When I tell people that I haven’t eaten a sandwich, a cookie, bread, pasta, or candy for over a year I am met with envy and disbelief. Folks either assume that I am lying or I like to torture myself. I can’t count the number of times that I’ve been told by someone that they wouldn’t be able to give up sugar/ carbs. If I had a nickel…
The truth is that I honestly don’t miss it. However I can understand why people struggle to believe that. If I didn’t experience it for myself, I would not have believed that the cravings go away. During the 1st month or so, I missed carbs, mainly pizza and sandwiches. What kept me going was the weight coming off so quickly. I didn’t feel hungry and I was loosing weight – things were going too well to risk messing it up.
After a while, I realized that my house was full of sugar and carbs, but I hadn’t really noticed. I have 2 young kids so candy, cereal, pop tarts, bread, bagels, juice is just a fact of life for me. These items no longer had the ‘pull’ that they used to.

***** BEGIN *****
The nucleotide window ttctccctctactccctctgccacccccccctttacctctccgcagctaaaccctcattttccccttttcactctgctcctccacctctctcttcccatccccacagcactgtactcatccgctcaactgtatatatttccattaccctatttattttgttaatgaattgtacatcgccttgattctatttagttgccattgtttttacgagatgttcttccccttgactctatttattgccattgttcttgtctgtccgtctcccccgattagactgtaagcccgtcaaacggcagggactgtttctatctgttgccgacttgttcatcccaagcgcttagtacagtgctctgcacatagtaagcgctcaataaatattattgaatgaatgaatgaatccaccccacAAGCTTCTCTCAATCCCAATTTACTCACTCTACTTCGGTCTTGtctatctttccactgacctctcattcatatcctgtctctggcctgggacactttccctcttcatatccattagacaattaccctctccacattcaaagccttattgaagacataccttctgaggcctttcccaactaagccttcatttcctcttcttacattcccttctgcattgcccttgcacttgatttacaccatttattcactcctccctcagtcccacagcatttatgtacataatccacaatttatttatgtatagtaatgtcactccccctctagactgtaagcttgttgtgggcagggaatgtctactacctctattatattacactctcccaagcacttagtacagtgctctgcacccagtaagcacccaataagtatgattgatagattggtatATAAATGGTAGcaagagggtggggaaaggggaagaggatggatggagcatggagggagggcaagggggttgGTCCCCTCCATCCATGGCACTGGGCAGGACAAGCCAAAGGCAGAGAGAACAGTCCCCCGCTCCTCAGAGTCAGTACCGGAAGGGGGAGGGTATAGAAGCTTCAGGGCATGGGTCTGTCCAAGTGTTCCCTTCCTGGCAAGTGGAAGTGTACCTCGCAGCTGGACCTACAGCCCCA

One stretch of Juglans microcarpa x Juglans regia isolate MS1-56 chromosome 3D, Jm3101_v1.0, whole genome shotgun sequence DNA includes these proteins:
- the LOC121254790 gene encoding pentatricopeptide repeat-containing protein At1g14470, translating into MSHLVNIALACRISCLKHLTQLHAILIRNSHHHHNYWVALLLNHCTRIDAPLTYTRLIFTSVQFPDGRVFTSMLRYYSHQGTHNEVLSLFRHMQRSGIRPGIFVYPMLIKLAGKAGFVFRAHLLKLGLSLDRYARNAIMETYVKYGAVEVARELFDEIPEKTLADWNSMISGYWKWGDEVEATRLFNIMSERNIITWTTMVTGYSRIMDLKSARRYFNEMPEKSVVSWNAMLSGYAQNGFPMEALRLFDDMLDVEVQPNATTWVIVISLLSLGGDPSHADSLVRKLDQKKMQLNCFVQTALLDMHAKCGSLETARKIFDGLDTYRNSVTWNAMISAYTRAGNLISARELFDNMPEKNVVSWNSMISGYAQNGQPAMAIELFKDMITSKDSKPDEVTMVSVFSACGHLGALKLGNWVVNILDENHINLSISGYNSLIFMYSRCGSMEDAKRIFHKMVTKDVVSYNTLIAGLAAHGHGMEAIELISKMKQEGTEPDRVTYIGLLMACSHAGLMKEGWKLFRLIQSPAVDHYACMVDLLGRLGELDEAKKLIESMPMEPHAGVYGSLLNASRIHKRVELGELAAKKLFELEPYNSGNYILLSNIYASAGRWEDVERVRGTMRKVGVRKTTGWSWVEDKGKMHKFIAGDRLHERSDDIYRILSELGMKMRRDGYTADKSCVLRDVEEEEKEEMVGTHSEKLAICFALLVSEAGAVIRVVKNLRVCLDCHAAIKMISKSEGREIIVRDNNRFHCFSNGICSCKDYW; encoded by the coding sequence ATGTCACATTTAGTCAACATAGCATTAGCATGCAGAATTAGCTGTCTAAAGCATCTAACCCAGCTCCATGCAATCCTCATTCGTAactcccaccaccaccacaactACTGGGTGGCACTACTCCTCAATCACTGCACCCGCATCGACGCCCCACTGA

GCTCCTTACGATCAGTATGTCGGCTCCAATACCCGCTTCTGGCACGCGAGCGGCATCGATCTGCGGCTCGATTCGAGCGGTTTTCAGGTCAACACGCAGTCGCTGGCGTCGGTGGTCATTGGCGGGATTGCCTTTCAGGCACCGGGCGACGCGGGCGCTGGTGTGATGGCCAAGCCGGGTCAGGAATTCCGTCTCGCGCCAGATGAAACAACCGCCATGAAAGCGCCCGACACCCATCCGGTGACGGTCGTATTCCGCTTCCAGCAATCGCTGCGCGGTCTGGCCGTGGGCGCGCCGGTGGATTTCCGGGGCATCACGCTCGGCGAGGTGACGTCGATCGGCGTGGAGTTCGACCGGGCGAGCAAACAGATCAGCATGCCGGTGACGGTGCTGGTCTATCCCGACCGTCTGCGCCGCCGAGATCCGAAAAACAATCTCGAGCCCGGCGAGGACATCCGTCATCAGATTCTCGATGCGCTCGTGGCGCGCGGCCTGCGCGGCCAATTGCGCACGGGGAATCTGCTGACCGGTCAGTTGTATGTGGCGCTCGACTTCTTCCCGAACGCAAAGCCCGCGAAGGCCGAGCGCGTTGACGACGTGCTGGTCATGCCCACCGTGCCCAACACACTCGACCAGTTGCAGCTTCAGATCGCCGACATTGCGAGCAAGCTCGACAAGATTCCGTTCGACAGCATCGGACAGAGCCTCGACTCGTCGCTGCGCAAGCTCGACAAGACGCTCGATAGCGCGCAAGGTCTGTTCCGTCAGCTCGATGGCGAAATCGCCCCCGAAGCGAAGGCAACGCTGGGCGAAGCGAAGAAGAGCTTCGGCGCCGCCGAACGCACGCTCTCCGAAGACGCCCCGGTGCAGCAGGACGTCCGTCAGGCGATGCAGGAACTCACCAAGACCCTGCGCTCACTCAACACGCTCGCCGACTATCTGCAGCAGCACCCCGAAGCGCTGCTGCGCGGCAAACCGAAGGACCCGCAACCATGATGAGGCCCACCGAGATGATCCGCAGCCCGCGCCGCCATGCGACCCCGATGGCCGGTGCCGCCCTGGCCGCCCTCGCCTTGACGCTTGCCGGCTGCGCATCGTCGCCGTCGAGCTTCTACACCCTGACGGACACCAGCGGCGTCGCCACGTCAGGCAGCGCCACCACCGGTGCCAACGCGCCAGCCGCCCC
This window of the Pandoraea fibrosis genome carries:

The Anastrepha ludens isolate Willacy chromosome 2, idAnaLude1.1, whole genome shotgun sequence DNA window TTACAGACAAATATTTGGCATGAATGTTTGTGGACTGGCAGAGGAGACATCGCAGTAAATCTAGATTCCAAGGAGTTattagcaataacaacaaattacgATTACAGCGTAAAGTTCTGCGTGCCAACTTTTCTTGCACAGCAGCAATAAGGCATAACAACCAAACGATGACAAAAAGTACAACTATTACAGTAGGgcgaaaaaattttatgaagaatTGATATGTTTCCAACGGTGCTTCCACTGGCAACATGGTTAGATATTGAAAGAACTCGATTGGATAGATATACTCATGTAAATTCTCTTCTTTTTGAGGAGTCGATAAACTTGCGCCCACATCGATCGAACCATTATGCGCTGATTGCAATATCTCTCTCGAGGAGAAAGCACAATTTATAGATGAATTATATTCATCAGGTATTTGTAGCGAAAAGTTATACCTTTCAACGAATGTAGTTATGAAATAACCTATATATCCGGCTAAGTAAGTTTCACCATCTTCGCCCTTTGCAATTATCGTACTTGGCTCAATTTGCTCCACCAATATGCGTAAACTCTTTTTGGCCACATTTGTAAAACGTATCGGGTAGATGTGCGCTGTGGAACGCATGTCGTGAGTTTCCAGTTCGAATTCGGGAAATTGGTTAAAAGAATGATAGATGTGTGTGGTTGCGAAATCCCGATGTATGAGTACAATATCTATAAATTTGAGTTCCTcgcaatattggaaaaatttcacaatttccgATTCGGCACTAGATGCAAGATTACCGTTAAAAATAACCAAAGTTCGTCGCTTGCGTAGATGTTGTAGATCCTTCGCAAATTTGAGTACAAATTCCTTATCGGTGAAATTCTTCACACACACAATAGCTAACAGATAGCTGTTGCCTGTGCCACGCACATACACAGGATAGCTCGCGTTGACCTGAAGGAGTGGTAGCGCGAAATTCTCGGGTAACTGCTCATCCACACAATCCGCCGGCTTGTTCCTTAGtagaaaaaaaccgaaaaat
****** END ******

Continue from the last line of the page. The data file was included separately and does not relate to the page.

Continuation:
The best way I can describe it, is to draw a comparison with smoking. I smoked a little in high school and college but I quit shortly after college. When I see cigarettes now, I recognize how I once enjoyed smoking them, I recognize how other people enjoy smoking them, but there is no pull – no attraction. Sugar is the same, once it is out of your body for a while, you don’t miss it.
But, don’t take my word for it…. try it for yourself and get ready to be surprised!
Many people assume that I lost 50 pounds by running. It makes sense right? People look at me and see a skinny guy who runs all the time – of course they assume that running helped me to loose the weight or helps me to maintain my size. That can’t be further from the truth. I lost weight by removing carbs and sugar, then I got serious about running. When I was in my 20’s I ran a lot and life was good but as I got older the running (and cycling) were not as effective at keeping the weight off. As I approached 200 lbs, the injuries started…. that is another whole story, the point here is that I gave up the carbs, the weight fell off, and that allowed me to run further and faster than I’ve ever run before!